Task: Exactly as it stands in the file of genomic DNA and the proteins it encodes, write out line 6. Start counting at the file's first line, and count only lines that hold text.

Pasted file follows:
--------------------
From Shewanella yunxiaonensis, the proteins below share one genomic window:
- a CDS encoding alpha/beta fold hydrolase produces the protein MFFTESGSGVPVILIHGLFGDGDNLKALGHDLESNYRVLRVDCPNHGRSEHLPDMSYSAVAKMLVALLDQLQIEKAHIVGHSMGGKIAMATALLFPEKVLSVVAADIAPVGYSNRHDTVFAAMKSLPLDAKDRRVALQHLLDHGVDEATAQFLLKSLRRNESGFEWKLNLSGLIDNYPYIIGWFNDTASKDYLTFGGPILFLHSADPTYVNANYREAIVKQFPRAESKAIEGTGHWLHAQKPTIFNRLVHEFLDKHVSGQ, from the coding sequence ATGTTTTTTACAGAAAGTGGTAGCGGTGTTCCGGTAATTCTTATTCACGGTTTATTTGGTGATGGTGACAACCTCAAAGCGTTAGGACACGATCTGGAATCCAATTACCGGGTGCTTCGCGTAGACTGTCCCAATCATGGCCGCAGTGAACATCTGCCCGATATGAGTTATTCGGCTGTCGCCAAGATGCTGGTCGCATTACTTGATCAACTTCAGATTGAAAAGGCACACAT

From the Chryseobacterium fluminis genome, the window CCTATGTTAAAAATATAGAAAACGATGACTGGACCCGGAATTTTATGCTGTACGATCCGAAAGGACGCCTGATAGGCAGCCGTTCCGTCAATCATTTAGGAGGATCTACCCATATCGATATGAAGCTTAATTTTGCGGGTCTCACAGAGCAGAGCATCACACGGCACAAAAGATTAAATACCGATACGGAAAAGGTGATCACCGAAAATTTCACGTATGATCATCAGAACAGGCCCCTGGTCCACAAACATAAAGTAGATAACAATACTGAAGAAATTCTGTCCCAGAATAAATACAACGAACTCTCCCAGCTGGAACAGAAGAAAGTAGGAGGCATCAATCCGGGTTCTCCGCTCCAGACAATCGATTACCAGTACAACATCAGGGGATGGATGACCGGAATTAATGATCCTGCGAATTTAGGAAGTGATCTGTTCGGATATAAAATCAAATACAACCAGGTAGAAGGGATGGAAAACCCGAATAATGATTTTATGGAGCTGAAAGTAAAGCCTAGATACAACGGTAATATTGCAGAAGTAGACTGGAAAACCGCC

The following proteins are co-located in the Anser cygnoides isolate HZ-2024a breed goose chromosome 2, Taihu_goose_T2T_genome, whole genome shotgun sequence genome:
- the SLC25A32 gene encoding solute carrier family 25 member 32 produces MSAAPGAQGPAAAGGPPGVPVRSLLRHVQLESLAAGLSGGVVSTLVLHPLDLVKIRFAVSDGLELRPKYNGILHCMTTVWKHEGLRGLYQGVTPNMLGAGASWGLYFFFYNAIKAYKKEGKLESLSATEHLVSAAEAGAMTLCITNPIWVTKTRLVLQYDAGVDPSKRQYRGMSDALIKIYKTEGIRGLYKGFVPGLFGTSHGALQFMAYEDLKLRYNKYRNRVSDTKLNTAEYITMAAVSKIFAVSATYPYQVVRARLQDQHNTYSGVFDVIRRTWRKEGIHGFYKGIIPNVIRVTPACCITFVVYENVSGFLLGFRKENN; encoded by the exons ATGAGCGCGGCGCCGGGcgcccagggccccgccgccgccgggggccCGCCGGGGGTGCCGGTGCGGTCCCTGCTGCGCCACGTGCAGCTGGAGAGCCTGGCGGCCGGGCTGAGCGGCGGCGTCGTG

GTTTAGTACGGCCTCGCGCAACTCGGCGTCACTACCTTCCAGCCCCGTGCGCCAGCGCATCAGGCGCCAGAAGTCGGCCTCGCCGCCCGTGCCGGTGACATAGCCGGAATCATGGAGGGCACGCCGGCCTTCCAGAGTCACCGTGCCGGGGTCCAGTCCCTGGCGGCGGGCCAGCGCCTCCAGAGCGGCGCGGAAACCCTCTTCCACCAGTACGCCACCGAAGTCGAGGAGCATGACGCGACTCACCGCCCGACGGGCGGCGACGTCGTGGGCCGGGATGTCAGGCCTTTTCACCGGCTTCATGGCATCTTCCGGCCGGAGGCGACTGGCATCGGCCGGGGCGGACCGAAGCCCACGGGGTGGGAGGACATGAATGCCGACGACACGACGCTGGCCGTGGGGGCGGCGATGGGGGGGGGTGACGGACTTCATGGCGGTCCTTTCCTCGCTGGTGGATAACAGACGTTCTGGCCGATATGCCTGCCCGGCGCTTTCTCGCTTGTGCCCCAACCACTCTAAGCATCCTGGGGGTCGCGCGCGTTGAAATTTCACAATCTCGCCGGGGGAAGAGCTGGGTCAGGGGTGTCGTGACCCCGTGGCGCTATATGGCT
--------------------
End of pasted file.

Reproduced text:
GTTTAGTACGGCCTCGCGCAACTCGGCGTCACTACCTTCCAGCCCCGTGCGCCAGCGCATCAGGCGCCAGAAGTCGGCCTCGCCGCCCGTGCCGGTGACATAGCCGGAATCATGGAGGGCACGCCGGCCTTCCAGAGTCACCGTGCCGGGGTCCAGTCCCTGGCGGCGGGCCAGCGCCTCCAGAGCGGCGCGGAAACCCTCTTCCACCAGTACGCCACCGAAGTCGAGGAGCATGACGCGACTCACCGCCCGACGGGCGGCGACGTCGTGGGCCGGGATGTCAGGCCTTTTCACCGGCTTCATGGCATCTTCCGGCCGGAGGCGACTGGCATCGGCCGGGGCGGACCGAAGCCCACGGGGTGGGAGGACATGAATGCCGACGACACGACGCTGGCCGTGGGGGCGGCGATGGGGGGGGGTGACGGACTTCATGGCGGTCCTTTCCTCGCTGGTGGATAACAGACGTTCTGGCCGATATGCCTGCCCGGCGCTTTCTCGCTTGTGCCCCAACCACTCTAAGCATCCTGGGGGTCGCGCGCGTTGAAATTTCACAATCTCGCCGGGGGAAGAGCTGGGTCAGGGGTGTCGTGACCCCGTGGCGCTATATGGCT